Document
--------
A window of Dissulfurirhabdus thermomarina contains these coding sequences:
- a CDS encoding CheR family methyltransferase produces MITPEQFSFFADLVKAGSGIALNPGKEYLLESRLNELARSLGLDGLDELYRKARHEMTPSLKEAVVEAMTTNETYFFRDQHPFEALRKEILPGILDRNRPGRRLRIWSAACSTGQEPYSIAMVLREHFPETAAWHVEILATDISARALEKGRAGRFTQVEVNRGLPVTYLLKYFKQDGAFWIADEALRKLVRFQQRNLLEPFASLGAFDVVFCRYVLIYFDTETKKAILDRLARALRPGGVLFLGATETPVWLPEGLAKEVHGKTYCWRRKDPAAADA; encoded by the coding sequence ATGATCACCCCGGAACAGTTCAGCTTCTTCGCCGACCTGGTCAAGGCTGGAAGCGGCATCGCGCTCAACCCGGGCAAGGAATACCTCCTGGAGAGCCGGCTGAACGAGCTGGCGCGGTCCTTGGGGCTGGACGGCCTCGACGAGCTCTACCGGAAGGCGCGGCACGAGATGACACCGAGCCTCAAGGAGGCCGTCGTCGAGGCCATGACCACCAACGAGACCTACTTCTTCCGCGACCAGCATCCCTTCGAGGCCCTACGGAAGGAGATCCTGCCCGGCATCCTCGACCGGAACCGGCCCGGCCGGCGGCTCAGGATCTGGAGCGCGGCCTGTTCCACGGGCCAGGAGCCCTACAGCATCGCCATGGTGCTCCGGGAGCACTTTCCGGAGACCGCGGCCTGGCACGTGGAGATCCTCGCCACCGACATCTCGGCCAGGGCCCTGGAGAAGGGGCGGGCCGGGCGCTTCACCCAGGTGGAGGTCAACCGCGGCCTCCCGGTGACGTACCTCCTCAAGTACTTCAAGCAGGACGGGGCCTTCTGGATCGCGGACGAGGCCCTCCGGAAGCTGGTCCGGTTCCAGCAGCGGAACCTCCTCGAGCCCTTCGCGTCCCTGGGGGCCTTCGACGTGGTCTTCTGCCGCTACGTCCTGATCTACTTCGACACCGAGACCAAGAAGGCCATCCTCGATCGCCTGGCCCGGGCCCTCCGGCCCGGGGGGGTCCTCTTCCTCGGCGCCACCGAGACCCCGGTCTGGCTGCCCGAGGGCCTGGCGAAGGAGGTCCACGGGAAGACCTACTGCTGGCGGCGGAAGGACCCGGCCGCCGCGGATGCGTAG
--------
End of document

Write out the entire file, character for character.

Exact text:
A window of Dissulfurirhabdus thermomarina contains these coding sequences:
- a CDS encoding CheR family methyltransferase produces MITPEQFSFFADLVKAGSGIALNPGKEYLLESRLNELARSLGLDGLDELYRKARHEMTPSLKEAVVEAMTTNETYFFRDQHPFEALRKEILPGILDRNRPGRRLRIWSAACSTGQEPYSIAMVLREHFPETAAWHVEILATDISARALEKGRAGRFTQVEVNRGLPVTYLLKYFKQDGAFWIADEALRKLVRFQQRNLLEPFASLGAFDVVFCRYVLIYFDTETKKAILDRLARALRPGGVLFLGATETPVWLPEGLAKEVHGKTYCWRRKDPAAADA; encoded by the coding sequence ATGATCACCCCGGAACAGTTCAGCTTCTTCGCCGACCTGGTCAAGGCTGGAAGCGGCATCGCGCTCAACCCGGGCAAGGAATACCTCCTGGAGAGCCGGCTGAACGAGCTGGCGCGGTCCTTGGGGCTGGACGGCCTCGACGAGCTCTACCGGAAGGCGCGGCACGAGATGACACCGAGCCTCAAGGAGGCCGTCGTCGAGGCCATGACCACCAACGAGACCTACTTCTTCCGCGACCAGCATCCCTTCGAGGCCCTACGGAAGGAGATCCTGCCCGGCATCCTCGACCGGAACCGGCCCGGCCGGCGGCTCAGGATCTGGAGCGCGGCCTGTTCCACGGGCCAGGAGCCCTACAGCATCGCCATGGTGCTCCGGGAGCACTTTCCGGAGACCGCGGCCTGGCACGTGGAGATCCTCGCCACCGACATCTCGGCCAGGGCCCTGGAGAAGGGGCGGGCCGGGCGCTTCACCCAGGTGGAGGTCAACCGCGGCCTCCCGGTGACGTACCTCCTCAAGTACTTCAAGCAGGACGGGGCCTTCTGGATCGCGGACGAGGCCCTCCGGAAGCTGGTCCGGTTCCAGCAGCGGAACCTCCTCGAGCCCTTCGCGTCCCTGGGGGCCTTCGACGTGGTCTTCTGCCGCTACGTCCTGATCTACTTCGACACCGAGACCAAGAAGGCCATCCTCGATCGCCTGGCCCGGGCCCTCCGGCCCGGGGGGGTCCTCTTCCTCGGCGCCACCGAGACCCCGGTCTGGCTGCCCGAGGGCCTGGCGAAGGAGGTCCACGGGAAGACCTACTGCTGGCGGCGGAAGGACCCGGCCGCCGCGGATGCGTAG